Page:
Bentley Continental GT3-R Quick Review

Critic's Notebook takeaway: Loud enough to raise the dead, provided it doesn’t kill you first.

Bentley Continental GT3-R

We're glad to celebrate our independence from Britain every July 4th, because America is the best damn nation on the planet, and we kick ass in every way. But while we at The Drive have a ton of national pride, we're taking this week to give a begrudging nod to some of the better automotive efforts from the United Kingdom. (Don't worry. We'll still be covering all the roaring Camaros, Mustangs, bald eagles and Budweiser we can.)

It's natural that your brow would furrow when you first see a Bentley Continental GT3-R. W.O. and the Boys’ heritage lies in refined luxury, adhering to design tenets that result in vehicles both modern and timeless. A Bentley may be loud in its exhaust note, but never in appearance.

Which leaves me wondering why the crew at Crewe saw the need to sticker the bejesus out of the epitome of the two-door line, the Bentley Continental GT3-R. Green and black linear decals perch atop the fender haunches, as if to demonstrate this is a quick beast. That wasn’t enough, however, so the carmaker added the marque’s name at opposite corners. Why, Bentley? That’s a move typically reserved for souped Hondas, Acuras, and other ricer machines, not an upper-crust, $341,000 specimen of speed. I’ll forgive the carbon fiber spoiler, because that’s not as egregious as the vinyl adhesions.

But all grousing subsides the minute your hand moves the knurled shifter into “Drive” and your foot sinks the drilled alloy accelerator to the floor. Who cares what it looks like when a crushing wave of fast is slamming you in the face? That’s precisely what the 4.0-liter twin-turbocharged V-8 powerplant delivers: a stifling sense of speed. That marvelous engine, shared with Audi's S8 Plus, is good for 572 horsepower and 516 lb.-ft, of torque—though when you’re flogging it, the Conti senses your urgency and boosts output to 592 ponies and 553 lb.-ft, of twist for up to 15 seconds. That enables staggering acceleration specs for a car that, while technically the “lightweight” version, tips the scales at 4,919 pounds. The GT3-R will scream to 60 from a standstill in 3.3 seconds, roar past 100 mph in 7.7, and crest 150 mph in 18.5. This isn’t a coupe; it’s a jet. The thrust, which never fades as the tach needle inches towards the 6800 redline, is simultaneously terrifying and exhilarating.

The shifts are blistering and immediate, whether you’re clacking the paddles or letting the ZF-souced automatic handle the affair. All that power is smartly portioned to all four wheels; it's biased 60/40 towards the rear under normal driving, but it’ll shift up to 85 percent of the power to the back tires, helping them stay glued to the asphalt. And I do mean glued. The back end was near impossible to break it loose, even when nailing a 90 degree corner at 45 miles an hour. When Bentley says this is their most uncompromising and focused road car yet, there’s not a trace of hyperbole.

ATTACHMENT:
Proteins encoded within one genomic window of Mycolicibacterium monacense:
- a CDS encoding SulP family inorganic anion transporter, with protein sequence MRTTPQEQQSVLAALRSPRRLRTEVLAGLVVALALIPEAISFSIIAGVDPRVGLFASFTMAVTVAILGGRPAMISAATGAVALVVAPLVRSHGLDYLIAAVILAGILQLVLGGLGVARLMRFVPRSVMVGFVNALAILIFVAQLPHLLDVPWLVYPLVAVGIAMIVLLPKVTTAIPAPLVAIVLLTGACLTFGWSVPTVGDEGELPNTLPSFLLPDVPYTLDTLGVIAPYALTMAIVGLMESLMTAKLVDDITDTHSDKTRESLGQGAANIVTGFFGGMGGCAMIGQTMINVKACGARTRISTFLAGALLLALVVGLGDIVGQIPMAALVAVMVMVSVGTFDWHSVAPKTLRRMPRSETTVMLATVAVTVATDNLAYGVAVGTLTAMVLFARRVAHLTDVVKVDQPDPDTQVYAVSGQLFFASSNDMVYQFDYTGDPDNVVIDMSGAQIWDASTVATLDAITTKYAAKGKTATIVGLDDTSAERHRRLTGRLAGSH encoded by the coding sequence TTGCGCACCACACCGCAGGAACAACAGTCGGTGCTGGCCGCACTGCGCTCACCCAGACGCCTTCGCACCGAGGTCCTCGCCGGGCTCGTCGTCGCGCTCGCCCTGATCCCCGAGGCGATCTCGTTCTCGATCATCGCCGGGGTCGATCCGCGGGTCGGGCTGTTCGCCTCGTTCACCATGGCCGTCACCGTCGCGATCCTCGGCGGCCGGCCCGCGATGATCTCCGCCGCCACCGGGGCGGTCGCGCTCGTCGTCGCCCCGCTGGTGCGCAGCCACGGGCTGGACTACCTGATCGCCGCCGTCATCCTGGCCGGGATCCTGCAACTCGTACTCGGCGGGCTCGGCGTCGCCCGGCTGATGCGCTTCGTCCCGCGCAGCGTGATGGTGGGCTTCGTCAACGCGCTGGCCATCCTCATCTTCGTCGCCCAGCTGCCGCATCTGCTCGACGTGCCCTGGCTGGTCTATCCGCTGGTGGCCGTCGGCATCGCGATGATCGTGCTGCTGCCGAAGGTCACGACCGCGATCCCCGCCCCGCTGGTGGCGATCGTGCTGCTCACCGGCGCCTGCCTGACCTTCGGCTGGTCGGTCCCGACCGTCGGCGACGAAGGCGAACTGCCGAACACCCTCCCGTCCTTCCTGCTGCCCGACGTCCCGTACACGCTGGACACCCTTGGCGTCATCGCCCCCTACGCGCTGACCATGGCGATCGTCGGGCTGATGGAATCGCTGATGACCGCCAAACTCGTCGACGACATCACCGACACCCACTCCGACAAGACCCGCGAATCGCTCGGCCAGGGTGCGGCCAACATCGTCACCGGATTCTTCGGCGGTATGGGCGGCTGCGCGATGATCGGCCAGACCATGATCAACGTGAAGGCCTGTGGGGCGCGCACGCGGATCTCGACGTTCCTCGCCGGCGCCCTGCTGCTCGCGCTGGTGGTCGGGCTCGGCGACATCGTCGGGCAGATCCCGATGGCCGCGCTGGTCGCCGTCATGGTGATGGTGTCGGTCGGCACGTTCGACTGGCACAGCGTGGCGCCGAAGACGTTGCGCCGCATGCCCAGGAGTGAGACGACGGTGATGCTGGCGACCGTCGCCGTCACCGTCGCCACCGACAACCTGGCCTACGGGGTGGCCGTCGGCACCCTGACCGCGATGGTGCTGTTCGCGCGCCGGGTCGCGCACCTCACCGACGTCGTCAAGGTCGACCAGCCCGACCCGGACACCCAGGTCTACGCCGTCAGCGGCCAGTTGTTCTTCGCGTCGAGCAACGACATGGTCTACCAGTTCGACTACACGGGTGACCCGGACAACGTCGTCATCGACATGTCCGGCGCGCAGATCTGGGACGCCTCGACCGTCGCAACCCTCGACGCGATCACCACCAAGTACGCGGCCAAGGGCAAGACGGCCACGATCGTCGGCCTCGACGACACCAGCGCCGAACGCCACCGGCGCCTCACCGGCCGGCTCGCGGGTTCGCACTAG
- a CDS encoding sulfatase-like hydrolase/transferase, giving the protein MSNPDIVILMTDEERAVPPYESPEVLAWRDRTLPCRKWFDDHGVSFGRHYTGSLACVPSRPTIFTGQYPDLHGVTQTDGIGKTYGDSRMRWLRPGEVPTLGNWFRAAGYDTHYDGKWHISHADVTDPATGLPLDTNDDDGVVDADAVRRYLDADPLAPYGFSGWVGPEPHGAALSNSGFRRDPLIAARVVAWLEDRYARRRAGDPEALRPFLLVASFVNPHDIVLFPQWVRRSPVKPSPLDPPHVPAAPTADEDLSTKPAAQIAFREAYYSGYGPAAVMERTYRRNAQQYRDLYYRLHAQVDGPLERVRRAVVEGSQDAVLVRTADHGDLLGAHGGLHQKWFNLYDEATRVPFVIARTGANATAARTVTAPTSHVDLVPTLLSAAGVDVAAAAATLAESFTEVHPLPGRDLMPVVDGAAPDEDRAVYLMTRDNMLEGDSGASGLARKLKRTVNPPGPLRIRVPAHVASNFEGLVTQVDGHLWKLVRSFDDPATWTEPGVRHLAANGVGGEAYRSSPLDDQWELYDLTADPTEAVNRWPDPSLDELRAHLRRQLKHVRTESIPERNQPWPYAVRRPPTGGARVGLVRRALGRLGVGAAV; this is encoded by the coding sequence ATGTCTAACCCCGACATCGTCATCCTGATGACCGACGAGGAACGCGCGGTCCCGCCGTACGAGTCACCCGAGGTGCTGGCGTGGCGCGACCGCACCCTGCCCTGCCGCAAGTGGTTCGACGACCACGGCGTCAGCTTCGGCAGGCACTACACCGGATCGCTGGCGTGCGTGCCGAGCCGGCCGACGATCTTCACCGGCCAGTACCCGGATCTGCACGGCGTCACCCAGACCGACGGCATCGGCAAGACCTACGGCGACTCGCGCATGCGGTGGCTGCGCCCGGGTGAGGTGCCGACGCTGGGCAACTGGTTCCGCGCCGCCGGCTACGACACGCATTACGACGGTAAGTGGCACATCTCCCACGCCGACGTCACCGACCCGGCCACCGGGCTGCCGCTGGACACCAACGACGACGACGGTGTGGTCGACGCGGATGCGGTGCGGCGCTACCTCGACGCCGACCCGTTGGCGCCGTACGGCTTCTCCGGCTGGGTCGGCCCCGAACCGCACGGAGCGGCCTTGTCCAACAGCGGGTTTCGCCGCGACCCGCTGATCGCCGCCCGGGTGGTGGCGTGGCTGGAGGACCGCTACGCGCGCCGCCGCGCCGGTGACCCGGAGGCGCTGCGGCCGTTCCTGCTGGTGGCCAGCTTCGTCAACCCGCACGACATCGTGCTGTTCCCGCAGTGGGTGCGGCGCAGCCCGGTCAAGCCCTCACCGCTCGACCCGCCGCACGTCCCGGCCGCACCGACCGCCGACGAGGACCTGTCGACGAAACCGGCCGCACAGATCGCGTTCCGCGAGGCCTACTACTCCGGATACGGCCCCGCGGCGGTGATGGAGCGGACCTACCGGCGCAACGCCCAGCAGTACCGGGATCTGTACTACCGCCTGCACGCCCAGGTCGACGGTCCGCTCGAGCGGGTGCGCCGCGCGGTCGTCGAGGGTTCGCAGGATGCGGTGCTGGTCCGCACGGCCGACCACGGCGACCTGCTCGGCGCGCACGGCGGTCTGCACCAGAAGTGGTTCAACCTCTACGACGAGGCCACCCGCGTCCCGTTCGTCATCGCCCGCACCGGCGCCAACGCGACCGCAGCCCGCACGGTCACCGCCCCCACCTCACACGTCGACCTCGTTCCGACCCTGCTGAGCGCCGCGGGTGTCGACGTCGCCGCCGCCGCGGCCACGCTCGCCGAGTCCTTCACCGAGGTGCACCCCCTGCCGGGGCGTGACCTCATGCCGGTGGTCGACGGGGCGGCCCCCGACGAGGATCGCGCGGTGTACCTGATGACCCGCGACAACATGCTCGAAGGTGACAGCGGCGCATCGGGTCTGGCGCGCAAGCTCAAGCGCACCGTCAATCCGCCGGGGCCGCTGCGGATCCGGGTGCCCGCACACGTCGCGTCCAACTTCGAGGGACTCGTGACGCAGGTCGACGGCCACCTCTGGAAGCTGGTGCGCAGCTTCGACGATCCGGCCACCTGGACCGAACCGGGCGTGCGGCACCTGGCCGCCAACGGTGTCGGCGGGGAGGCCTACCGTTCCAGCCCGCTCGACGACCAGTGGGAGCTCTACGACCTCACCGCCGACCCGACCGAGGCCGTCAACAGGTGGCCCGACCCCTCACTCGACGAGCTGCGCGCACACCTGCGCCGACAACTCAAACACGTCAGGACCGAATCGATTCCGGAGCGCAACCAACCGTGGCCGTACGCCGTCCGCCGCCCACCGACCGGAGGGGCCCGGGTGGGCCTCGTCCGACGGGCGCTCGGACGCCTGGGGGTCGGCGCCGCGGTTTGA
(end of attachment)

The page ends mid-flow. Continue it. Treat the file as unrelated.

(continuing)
One interesting note is the location of the engine. Given that it’s smaller than the typical Continental W-12, they had some room to maneuver in the bay. The entirety of the block is in front of the front axle. So far forward, the front of the engine is in front of some of the headlight bulbs. Credit Audi for this positioning, though pause before you declare it a detriment. It’s not harder to turn in in the slightest, thanks to some smart torque vectoring via the brake. The computers grab the inside rear wheel’s brake disc and hold just a smidge to help you nose into your next corner. It works so well, you never notice it.

That’s a recurring theme for the GT3-R; everything is flawless. It drives unlike any other Bentley I’ve piloted. It’s nimble in the corners, it’s flingable, it’s absurdly fast no matter what, yet it feels supremely relaxed at speed. It brakes like a champion, thanks to discs seriously the size of toddlers. The front rotors are 16.5-inches, with 8-piston calipers. If you’re railing on it for a prolonged period of time, you’ll notice a bit of fade, but the brakes regenerate fairly quickly.

A few nods to the GT3 race car from whence this monster came include a missing rear seat, carbon fiber everything, racing thrones for driver and passenger, and a fantastically loud exhaust. The noise erupting out of the back is about 98 decibels. For comparison, between 90 and 95 decibels is where sustained exposure results in hearing loss. A subway train 200 feet away is quieter than the GT3-R’s cacophony. But it's a delicious noise. You come to crave those burps, burbles, snorts and farts on the shifts, each successive one increasing your grin slightly.

Because of all of this, people will stare when an incredibly loud, snarly, white blur whizzes past them on the road. And they will occasionally do a U-turn and follow you, as one gentleman in a bright yellow Chevy Cavalier did when I was bombing around back roads in upstate New York. A subtle car, this is not, which perhaps excuses the stickers. If people are going to gawk incredulously, may as well let them know precisely what they’re beholding, right? See—and hear— us drive the GT3-R in the video below:

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2016 Bentley Continental GT3-R
PRICE (as tested): $341,025
POWERTRAIN: 4.0-liter V-8 twin-turbo; 572 hp, 516 lb-ft torque; eight-speed automatic transmission
MPG: 13 city / 22 highway
Ear plugs required: Probably, but screw it.